But setting compensation isn’t a one-time exercise: Raises and promotions can help retain those hard-earned workers over time.
“I think that what makes a lot of sense is to structure a few steps within each role,” McMahon said.
For example, the hourly wage for a budtender could be increased over time to a maximum rate based on the number of hours worked and their performance. “I think giving employees some line of sight on how they can get raises is important,” she advised.
McMahon points out that raises and promotions can be challenging for some retailers, since there aren’t always many positions above the basic front-line roles.
Viridian’s Bradford said that small retail operations will likely limit an employee’s upward mobility. “Unfortunately, those companies often lose those people to larger companies,” she said.
Still, Bradford said vertically integrated marijuana companies might be able to offer more room for growth, moving promoted retail workers over to another area of the business such as cultivation or manufacturing.
At vertically integrated Cresco Labs, Wells said, employees undergo a formal review process every year.
“It’s the front-line managers who are responsible for rating their employees and coming back with consideration for (salary) increases,” he explained. “Of course, our flat rates do change over time, just from a cost-of-living perspective. As cost of living goes up, so does the need for compensation for your employees.”
Local laws and regulations could require background checks for prospective cannabis store employees.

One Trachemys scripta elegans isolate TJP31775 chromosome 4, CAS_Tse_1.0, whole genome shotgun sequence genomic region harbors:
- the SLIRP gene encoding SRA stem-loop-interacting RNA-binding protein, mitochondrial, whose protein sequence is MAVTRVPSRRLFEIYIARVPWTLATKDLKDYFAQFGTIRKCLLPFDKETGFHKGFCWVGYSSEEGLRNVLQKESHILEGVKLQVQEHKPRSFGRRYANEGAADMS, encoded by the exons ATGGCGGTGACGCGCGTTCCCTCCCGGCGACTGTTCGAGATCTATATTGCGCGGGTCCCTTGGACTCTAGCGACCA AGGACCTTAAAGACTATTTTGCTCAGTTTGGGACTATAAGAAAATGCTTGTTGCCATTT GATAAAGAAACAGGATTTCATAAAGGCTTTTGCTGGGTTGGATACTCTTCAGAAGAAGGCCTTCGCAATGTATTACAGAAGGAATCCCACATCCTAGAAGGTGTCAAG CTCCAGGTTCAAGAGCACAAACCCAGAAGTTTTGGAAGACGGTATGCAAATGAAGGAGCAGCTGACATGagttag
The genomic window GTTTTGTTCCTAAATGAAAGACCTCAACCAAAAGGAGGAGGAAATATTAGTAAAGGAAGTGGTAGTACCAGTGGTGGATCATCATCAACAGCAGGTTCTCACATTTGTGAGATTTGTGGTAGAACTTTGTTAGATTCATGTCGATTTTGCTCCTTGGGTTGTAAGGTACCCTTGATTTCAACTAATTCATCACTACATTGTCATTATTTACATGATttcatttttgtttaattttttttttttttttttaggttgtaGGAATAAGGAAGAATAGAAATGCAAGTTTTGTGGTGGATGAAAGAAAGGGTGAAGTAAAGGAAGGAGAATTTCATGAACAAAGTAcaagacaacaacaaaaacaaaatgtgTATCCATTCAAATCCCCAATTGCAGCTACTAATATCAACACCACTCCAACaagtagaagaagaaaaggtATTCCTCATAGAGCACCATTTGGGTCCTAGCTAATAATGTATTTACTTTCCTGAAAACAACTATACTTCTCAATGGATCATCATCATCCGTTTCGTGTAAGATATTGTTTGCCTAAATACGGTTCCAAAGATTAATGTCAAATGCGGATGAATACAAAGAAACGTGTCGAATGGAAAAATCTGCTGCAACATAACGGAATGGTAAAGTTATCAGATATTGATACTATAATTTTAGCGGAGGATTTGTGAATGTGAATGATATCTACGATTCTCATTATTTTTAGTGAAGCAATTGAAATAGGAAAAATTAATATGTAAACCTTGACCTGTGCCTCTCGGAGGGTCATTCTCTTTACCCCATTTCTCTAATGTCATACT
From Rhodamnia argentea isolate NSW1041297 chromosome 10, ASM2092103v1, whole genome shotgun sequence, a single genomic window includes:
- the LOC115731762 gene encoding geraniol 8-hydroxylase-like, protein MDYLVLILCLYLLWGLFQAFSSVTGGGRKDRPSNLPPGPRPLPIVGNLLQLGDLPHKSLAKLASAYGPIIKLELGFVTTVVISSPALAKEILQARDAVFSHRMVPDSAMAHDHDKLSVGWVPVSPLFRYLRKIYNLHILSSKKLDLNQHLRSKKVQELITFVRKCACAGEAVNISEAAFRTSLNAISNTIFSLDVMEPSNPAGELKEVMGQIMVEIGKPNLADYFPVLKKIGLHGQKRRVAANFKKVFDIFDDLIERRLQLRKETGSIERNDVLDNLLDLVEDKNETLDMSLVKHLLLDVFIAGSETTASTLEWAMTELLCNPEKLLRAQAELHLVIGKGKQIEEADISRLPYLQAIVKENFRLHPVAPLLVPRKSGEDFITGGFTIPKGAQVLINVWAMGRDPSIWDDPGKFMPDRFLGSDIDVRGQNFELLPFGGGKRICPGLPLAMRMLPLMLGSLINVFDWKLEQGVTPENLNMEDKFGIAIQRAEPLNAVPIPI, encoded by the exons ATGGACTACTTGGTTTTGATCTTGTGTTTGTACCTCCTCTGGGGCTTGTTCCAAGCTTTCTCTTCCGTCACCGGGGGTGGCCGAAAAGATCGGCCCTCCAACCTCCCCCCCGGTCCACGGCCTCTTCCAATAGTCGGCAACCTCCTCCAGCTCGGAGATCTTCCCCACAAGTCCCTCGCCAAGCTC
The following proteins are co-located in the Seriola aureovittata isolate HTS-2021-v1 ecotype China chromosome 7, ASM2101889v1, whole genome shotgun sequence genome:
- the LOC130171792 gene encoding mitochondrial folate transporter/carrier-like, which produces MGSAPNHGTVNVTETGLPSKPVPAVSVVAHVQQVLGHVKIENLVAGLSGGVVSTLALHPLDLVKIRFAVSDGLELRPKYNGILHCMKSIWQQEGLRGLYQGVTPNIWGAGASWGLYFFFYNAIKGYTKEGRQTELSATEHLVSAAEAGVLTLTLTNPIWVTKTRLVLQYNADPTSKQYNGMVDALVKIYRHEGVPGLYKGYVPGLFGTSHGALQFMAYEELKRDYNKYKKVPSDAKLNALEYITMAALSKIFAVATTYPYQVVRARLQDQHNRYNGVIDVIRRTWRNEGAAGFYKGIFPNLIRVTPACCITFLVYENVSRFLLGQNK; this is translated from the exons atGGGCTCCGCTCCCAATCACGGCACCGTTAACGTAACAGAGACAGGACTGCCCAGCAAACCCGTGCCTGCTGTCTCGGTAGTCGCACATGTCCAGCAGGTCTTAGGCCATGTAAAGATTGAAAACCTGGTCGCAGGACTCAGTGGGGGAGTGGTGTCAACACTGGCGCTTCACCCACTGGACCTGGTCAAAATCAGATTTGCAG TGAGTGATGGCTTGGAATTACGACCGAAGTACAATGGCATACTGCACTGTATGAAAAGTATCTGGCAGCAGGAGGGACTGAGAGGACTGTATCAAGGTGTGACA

Bradford points out that some jurisdictions such as California actually prohibit criminal background checks until a conditional employment offer has been made.
That complication highlights the usefulness of a professional human-resources practitioner—or at least an outsourced HR service, she said. “From a best-practice standpoint, I would say most companies do background checks,” she said.
Making an offer of employment before conducting a criminal-background check can bring advantages, Bradford said. “Specifically in cannabis, there are a lot of people who, unfairly, have records of some sort or another because of cannabis,” she said.
“It’s better to make sure that you’re hiring them because they can perform those job duties, and then making them the offer and then doing the background check.”
Cresco Labs’ Wells said the company runs background checks in most states where it operates, but it doesn’t pass up the opportunity to hire someone with a record for nonviolent cannabis offenses.
“We look for folks who have had those negative experiences with the war on drugs, and we try to find a way to hire those folks,” he said.
Treating Applicants With Respect
Throughout the application and interview process, advised Viridian’s Bradford, it’s important to remember that even unhired applicants can become loyal customers.
“By having a great interview process and standardized hiring process in place, it could mean the difference between (getting and) keeping a customer … or them going down the street somewhere else because they had a bad interview experience with you.”
Cresco’s Wells similarly advises any cannabis retailer just starting their hiring process to “treat people with respect.”
“Always remember to follow up with people. If you’re not going to hire somebody for whatever reason … you always have to let them know,” he said. “Word gets out very quickly if you don’t treat candidates with respect. You have to tell them no when it’s a no, and you have to tell them why.”
Wells also advises keeping social equity in mind throughout the hiring process, particularly in light of the harms caused by the war on drugs.
“As a cannabis company, if you’re not focused on diversity, equity and inclusion and providing the right culture for your organization and putting the right people in front of your customers and your patients who have diverse backgrounds, I think you’re doing yourself and the industry itself a disservice.”